The claimant in this case is a Chinese company making beverages and related food products in the field of biotechnology, while the respondent is a Vietnamese company that produces and sells food raw materials. In May 2018, the claimant entered into a sales contract with the respondent, which agreed to supply honey aloe vera fruit capsules in accordance with the sample standards confirmed in writing by both parties.

The parties had clearly agreed on the subject matter, price, quality, performance period, packaging and acceptance standards of the goods in the contract and its annexes, with a clause providing that all disputes arising from or connected to the contract be referred to the Shanghai International Arbitration Centre (SHIAC).It is worth noting that article 11 of the contract provides that if the seller does not reply within 15 days of the buyer’s objection on quality, it is deemed to have accepted all of the buyer’s complaints and requests for remedy.

After the contract was concluded, the claimant fulfilled its duty to pay for all the goods agreed on in two instalments. However, the fruit capsules did not meet the standards agreed on in the contract and the packaging was rusty. The claimant then sent a “receipt report” and an “inspection report” on the goods to the respondent via e-mail, in September 2018. The receipt report records details made on-site such as the quantity and packaging of the received goods.

During the on-site inspection, the claimant found the outer packaging and spray code of the goods supplied by the respondent did not meet the agreed standards of the contract. In addition, after the examination of goods, the inspection report recorded that the soluble solids, PH value, total acid and pulp content of the goods did not meet the agreed standards of the contract.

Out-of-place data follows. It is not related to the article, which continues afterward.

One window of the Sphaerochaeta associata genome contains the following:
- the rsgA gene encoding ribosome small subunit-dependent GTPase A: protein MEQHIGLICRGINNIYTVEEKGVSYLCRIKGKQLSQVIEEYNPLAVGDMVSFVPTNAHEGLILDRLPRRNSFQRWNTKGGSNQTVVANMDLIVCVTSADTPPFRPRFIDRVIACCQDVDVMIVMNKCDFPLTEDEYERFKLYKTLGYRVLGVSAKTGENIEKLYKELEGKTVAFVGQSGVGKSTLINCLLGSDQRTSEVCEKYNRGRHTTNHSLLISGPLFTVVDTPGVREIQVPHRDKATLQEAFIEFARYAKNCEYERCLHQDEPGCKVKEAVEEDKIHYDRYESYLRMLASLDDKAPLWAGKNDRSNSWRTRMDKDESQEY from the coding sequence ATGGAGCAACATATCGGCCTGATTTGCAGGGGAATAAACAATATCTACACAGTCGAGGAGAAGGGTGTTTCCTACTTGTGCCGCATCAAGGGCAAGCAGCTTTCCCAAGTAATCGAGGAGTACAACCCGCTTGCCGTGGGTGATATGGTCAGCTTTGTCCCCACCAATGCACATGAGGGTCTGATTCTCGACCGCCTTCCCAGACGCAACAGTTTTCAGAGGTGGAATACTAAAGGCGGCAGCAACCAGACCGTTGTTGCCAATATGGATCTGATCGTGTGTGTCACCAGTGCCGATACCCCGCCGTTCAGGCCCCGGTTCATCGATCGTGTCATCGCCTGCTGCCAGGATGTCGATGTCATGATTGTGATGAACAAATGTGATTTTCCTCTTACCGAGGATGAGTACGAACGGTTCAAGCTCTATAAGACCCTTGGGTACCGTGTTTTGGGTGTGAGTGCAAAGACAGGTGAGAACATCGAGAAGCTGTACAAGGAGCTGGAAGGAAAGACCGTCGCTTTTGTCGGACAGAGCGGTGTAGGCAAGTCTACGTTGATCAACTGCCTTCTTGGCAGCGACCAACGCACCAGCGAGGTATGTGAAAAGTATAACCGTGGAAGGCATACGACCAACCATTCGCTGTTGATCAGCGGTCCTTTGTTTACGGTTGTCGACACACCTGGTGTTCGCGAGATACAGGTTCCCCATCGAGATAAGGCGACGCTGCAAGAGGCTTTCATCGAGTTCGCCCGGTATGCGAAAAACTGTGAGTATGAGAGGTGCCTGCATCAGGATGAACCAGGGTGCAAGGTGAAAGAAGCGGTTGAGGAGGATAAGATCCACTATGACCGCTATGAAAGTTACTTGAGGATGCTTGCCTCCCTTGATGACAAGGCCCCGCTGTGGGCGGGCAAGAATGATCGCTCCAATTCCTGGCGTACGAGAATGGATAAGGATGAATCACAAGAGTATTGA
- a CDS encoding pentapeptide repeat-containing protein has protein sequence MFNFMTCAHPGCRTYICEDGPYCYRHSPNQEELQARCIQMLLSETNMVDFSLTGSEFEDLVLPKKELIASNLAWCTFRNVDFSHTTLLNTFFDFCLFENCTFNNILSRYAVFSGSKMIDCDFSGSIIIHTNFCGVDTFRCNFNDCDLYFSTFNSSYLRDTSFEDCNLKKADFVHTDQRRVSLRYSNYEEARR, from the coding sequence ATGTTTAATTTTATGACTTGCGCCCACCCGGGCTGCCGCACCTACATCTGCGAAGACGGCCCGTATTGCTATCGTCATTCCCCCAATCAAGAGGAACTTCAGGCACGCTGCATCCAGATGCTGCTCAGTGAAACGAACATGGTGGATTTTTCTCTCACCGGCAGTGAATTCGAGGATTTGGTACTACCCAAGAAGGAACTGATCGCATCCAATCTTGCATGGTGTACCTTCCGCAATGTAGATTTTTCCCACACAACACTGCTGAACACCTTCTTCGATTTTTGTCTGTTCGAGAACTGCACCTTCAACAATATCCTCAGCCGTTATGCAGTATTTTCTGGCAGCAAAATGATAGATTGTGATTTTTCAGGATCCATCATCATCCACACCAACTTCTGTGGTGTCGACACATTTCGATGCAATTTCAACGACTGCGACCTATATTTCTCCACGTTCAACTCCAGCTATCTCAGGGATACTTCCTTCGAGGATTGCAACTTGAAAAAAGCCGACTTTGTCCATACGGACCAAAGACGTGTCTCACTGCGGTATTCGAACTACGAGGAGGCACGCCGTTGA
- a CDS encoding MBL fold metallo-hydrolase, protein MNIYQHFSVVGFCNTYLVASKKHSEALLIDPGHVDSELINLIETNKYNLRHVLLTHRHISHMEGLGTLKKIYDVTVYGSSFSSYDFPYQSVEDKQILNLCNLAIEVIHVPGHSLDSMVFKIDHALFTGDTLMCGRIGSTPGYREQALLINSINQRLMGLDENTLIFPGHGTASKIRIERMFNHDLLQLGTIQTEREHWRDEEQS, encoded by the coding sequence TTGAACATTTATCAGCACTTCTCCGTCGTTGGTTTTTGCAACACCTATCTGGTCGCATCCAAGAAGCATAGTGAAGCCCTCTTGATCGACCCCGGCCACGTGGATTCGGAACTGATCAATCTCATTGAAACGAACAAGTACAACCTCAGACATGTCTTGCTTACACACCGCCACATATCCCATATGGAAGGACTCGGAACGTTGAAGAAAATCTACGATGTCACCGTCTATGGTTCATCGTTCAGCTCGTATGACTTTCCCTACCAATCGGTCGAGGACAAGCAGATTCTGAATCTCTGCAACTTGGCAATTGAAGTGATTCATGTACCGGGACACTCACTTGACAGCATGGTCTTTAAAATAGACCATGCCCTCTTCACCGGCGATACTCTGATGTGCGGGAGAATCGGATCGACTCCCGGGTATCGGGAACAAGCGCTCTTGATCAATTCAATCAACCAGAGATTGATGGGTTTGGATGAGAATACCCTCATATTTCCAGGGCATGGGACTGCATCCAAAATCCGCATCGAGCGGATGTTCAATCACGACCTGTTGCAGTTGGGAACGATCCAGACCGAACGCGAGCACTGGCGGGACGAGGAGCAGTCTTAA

Since the respondent did not reply to the reports sent, the claimant followed up with a lawyer’s letter to the respondent in October 2018, explaining that the packaging and quality of the goods failed to conform with the contract, and making claims for compensation. Although the delivery record showed that the respondent had signed for the lawyer’s letter, the claimant did not receive any response. In view of this, the claimant filed an application for arbitration to the SHIAC, demanding the respondent refund the purchase price and compensate for the loss.

The tribunal’s view

The arbitral tribunal concluded the issues of the case as follows: Whether the goods delivered by the respondent were not of the quality required by the contract; whether the claimant’s quality objection and claims had legal and contractual basis; and how the claimant’s loss should be identified.

The tribunal first clarified the applicable law. Since both China and Vietnam have ratified the 1980 UN Convention on Contracts for the International Sale of Goods (CISG), the tribunal decided to apply it as the governing law of the case in accordance with the provisions of article 1 of the accord.

Considering that the goods were delivered to China and the claimant’s place of business was also in China, the arbitral tribunal determined that Chinese law, as the most closely connected law with the contract, should apply to matters that were out of the scope of the convention.

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Xu Zhihe is the deputy head of the Department of Research and Information, and Li Tingwei is a senior case manager at SHIAC

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